275 Shiva Temples 32 Shiva Lingas
"OM NAMAH SHIVAYA"
This mantra of Lord Shiva is recited for material and spiritual attainment.
SIVA - NATARAJA
Of all the images of Hindu gods, that of Siva particularly as Nataraja or Dancing Siva, has won international esteem. In that image, Siva is conceived as the embodiment of Eternal Energy, engaged in the five-fold activity (Pancha-Kritya) of creation, preservation, destruction, obscuration and salvation. It indicates cosmic activity.
Siva dances on the body of Apasmara purusha who represents the ego, ignorance, original sin or soul's illusion. By trampling upon him Siva points out that wisdom consists in destroying the same.
In one of his upper arms, Siva holds the kettle-drum whose sound symbolises creative energy. The other upper arm holds the fire pot of destruction. The lower right hand shows abhaya ('Do not fear') mudra. The lower left-hand points to the Lord's lifted foot saying "Your salvation lies in worshipping my feet!" Sometimes the deer is shown in one of his hands. The mind is equated to it; control of mind is suggested by it; control of mind is thus taught.
The frame-work with lighted lamps, at the back of the idol, represents the dance of Prakriti or Nature, reflecting the dance of wisdom.
At the base of the crown of hair on Siva's head is a skull. It is symbolic of Siva's destroying energy. River Ganga on his head denotes fertility. The cresent-moon on his head (Siva is Chandra-sekhara) signifies Siva's grace and also Time. The Cobra on his head indicates Kundalinishakti at Sahasrara-chakra. His third eye stands for omniscience or wisdom. When Hindus wear kumkum or sandal-paste on their forehead, it is to remind themselves of their latent power of wisdom to which they should awaken.
On the right ear, Siva wears makara-kundala, signifying the male principle and on the left tatanka (being Ardhanarisa) denoting the female principle. His necklace of skulls of Brahma, Vishnu and others proclaims that he is the arbiter of numberless creations and destructions. The ashes smeared all over Siva's body are symbolic of purity. By wearing it we remind ourselves that in the love of transient Samsara we should not lose sight of God. The body will end up in ashes.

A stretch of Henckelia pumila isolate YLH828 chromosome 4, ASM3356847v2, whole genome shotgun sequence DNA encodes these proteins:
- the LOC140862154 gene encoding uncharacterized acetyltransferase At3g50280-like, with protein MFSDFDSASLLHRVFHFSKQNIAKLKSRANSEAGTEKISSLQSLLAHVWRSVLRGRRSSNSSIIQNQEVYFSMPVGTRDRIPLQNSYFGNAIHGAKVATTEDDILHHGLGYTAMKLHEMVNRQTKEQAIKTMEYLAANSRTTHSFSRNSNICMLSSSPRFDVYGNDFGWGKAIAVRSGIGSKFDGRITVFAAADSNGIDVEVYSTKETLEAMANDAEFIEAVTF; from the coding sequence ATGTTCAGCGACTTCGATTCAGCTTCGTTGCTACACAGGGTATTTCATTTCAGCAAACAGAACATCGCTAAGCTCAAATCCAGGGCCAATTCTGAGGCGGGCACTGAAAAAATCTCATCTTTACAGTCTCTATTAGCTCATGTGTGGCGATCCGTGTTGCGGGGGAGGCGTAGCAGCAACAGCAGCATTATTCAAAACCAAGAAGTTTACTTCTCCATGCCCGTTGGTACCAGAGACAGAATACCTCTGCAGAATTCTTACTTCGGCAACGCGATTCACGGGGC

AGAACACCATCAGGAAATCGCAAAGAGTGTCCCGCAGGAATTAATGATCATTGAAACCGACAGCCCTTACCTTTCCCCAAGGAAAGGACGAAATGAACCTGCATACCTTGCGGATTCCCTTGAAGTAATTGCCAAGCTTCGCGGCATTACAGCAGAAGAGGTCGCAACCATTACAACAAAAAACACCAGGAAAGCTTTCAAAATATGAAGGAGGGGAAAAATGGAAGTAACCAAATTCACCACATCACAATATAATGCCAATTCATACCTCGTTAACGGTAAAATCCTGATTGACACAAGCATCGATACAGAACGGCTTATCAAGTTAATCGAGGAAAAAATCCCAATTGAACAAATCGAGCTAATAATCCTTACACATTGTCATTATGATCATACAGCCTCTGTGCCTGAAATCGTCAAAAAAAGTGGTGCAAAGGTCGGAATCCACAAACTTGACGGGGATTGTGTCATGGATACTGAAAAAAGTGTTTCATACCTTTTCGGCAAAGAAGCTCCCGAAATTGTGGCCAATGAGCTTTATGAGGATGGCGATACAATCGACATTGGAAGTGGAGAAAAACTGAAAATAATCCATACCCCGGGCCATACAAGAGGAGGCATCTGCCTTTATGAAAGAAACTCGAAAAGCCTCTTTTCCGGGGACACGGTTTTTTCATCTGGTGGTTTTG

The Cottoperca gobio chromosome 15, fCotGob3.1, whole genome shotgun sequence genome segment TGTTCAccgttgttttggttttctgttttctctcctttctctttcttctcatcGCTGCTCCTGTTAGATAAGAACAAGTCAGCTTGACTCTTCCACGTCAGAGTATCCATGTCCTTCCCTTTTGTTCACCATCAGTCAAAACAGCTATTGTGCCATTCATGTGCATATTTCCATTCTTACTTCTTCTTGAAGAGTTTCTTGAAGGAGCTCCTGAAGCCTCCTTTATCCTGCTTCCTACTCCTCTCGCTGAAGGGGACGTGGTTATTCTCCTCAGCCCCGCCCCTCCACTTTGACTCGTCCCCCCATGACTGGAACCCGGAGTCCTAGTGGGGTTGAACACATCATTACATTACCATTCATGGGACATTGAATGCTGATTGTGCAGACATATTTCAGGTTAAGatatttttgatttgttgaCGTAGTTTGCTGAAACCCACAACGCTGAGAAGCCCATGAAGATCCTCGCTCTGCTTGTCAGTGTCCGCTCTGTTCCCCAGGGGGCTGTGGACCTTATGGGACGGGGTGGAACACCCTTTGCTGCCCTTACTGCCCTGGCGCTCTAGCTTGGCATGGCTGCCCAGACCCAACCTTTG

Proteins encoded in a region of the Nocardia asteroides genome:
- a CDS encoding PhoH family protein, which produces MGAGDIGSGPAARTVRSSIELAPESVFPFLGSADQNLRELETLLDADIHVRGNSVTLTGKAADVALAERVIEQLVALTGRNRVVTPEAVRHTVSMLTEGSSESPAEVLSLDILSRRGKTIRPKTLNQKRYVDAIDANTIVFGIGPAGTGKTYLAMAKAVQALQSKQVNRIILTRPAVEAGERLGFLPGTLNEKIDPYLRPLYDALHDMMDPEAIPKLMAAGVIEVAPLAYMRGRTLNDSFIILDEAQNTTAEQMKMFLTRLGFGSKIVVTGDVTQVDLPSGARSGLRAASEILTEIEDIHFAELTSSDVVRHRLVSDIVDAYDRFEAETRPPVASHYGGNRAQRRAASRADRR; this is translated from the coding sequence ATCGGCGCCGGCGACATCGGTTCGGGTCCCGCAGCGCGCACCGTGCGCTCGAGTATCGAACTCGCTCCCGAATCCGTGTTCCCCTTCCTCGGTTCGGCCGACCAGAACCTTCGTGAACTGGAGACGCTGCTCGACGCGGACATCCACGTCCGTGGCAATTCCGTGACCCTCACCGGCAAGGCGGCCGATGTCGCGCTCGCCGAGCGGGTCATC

Beads of rudraksha he wears represent the solidified tears of pity Siva shed at the woes of his bhaktas. Wearing rudrakshas then, on our body, reminds us of Siva's concern for us and the need for deserving his grace by our steadfast devotion to him.
The Upavita or sacred thread, consists of 96 strands representing the 96 tattwas. Siva's wearing it proclaims that he is the arbiter of all actions.
The Cobra's coiling round Siva is symbolic of the cosmic force about him.
The tiger skin he wears tells us that we must strip ourselves of ahankara or pride which is equated to the tiger.
Driving away maya, burning karma, crushing the ego and raising Jeeva by grace-these are said to be the works of the Lord's dance during pradoshas. Its deepest significance will be felt when it is visualised that it should take place in our heart. Then will the realization come that the Kingdom of God is within and God is everywhere.
Siva destroys not only the heavens and the earth but also the fetters that bind each separate soul. The burning ground of Siva is the heart of the bhakta where their selves are to be destroyed; where their illusions and doubts have to be burnt away.
Siva Nataraja according to some is the same as Panchakshara. His feet are Na; navel-Ma; shoulders-Si; face-Va and head-Ya.
The Vrishabha or bull that Siva rides is Dharma.
The Nandi before Siva temples signifies that we are all Pasus and Siva, Pati; hence the name Pasupati for Siva, Its looking towards Siva indicates Pasu i.e. Jiva should seek unoin with Pati i.e. Paramatman.
In Siva-linga, God is sought to be represented as having form as well as without form; Saguna as well as nirguna.
The three-fold principle of creation, protection and destruction is conveyed in this form.
Siva as Dakshinamurti is another beautiful concept. He becomes the cosmic preceptor. His chinmudra where the right thumb and first finger meet while the other three stand away has great philosophical significance. The thumb represents God; the forefinger the individual self, and the other fingers are delusion, toil and egoism. The meaning is: relieved of these three doshas, the individual self unites with the Cosmic self.